Bill Blue plays the same kind of blue-collar rock'n roll that has made Bob Seger and Bruce Springsteen superstars and Graham Parker and the Iron City Houserockers critical favorites. All these artists draw heavily on old rhythm & blues to voice the frustrations of shift workers and to release their energy. Last night at the Cellar Door, Blue used a new five-man lineup to build the frustrations to a feverish pitch and release them with explosive force.

"Can't Get No Gas" was about cursing your job all week and then when you want to drive to your girlfriend's house on the weekend, all the gas stations are closed. It started out as a joke with a catchy tune. But trumpeter Steve Snyder and saxophonist Rocky Oliverio pumped up the Memphis horn riff and Blue started growling the lyrics in his raspy voice. Soon the song was about all petty annoyances and the fierce feelings they inspire.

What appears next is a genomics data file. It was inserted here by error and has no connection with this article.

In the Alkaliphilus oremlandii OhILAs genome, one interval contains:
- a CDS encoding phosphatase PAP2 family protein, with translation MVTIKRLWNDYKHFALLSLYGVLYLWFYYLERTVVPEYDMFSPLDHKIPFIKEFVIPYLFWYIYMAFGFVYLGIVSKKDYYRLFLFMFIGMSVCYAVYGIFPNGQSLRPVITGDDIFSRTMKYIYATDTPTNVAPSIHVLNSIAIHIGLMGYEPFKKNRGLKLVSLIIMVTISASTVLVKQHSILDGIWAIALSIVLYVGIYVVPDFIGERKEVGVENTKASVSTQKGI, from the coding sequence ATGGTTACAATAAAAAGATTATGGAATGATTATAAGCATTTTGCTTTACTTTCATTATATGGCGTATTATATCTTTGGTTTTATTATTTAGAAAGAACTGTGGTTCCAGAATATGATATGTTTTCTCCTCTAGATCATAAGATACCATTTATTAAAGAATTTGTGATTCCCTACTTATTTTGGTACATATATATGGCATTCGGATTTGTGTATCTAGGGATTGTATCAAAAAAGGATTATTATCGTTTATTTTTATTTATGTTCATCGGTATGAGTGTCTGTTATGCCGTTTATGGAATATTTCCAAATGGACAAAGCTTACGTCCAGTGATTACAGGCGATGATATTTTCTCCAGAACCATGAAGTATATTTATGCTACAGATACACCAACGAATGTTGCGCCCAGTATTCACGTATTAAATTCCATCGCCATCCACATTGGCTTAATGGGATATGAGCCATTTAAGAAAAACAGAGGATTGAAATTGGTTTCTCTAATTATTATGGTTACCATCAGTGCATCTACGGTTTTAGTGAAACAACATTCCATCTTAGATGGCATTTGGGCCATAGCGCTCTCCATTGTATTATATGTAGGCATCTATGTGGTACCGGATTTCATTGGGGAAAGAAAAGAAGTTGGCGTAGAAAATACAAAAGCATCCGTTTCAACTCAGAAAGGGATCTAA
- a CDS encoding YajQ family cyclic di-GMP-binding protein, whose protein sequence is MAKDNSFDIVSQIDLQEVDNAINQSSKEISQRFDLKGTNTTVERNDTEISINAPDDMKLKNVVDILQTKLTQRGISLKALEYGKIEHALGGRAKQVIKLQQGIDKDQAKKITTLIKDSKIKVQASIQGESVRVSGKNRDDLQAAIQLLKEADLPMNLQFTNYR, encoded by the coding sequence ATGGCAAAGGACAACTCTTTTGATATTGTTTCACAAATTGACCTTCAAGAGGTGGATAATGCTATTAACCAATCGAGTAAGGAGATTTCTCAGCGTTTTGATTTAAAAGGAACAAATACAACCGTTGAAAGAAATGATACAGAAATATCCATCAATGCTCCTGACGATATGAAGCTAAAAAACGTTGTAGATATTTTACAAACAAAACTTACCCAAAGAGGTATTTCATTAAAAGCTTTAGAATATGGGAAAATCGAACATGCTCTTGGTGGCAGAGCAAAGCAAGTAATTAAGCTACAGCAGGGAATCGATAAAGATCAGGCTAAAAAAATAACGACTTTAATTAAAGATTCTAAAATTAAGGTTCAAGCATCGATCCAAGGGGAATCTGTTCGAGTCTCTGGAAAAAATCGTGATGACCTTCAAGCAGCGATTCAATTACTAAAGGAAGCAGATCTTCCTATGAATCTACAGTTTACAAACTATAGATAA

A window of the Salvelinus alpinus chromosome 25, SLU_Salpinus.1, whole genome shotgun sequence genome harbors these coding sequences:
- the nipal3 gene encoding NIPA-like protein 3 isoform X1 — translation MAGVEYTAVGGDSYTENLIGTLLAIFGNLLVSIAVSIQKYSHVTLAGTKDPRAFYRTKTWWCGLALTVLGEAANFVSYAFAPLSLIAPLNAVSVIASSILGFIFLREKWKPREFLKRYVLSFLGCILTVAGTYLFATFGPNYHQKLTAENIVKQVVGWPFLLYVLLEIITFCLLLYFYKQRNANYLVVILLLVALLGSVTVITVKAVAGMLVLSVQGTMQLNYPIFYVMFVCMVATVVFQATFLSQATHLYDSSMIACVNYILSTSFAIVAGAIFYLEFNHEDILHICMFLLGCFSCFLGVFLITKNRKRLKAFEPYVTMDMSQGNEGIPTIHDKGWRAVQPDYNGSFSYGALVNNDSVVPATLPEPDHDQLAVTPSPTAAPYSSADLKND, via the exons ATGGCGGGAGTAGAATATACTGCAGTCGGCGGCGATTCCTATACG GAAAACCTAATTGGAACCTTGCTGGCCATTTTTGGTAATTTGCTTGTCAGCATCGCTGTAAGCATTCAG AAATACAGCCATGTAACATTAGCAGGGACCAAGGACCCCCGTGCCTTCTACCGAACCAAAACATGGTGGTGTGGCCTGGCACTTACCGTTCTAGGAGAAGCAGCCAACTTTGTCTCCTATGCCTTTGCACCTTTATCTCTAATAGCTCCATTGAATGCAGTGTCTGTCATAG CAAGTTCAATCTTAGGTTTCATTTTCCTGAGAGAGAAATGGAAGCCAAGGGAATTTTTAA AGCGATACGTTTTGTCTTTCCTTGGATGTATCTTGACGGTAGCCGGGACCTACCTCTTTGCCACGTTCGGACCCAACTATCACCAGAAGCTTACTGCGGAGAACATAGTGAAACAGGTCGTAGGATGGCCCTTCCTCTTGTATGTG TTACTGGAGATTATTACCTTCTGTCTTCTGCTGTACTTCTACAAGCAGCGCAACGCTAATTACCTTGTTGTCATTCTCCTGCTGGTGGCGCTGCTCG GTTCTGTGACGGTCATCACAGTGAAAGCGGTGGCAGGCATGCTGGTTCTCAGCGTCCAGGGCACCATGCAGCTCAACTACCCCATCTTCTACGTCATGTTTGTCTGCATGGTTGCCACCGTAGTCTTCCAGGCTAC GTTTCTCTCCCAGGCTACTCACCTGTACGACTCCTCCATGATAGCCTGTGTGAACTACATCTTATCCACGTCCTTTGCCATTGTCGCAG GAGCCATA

Many of Blue's original tunes became mini-dramas in the same way. During "Hard Work," Blue lapsed into a rambling monologue about all the things he wanted and how hard it is to get them. Glenn Pavone's guitar fills upped the ante for each new verse, and the rhythm section built each song to a big climax.

For a band still playing the regional bar circuit, this Richmond sextet performed with unexpected poise and impact. They return to the Cellar Door tonight.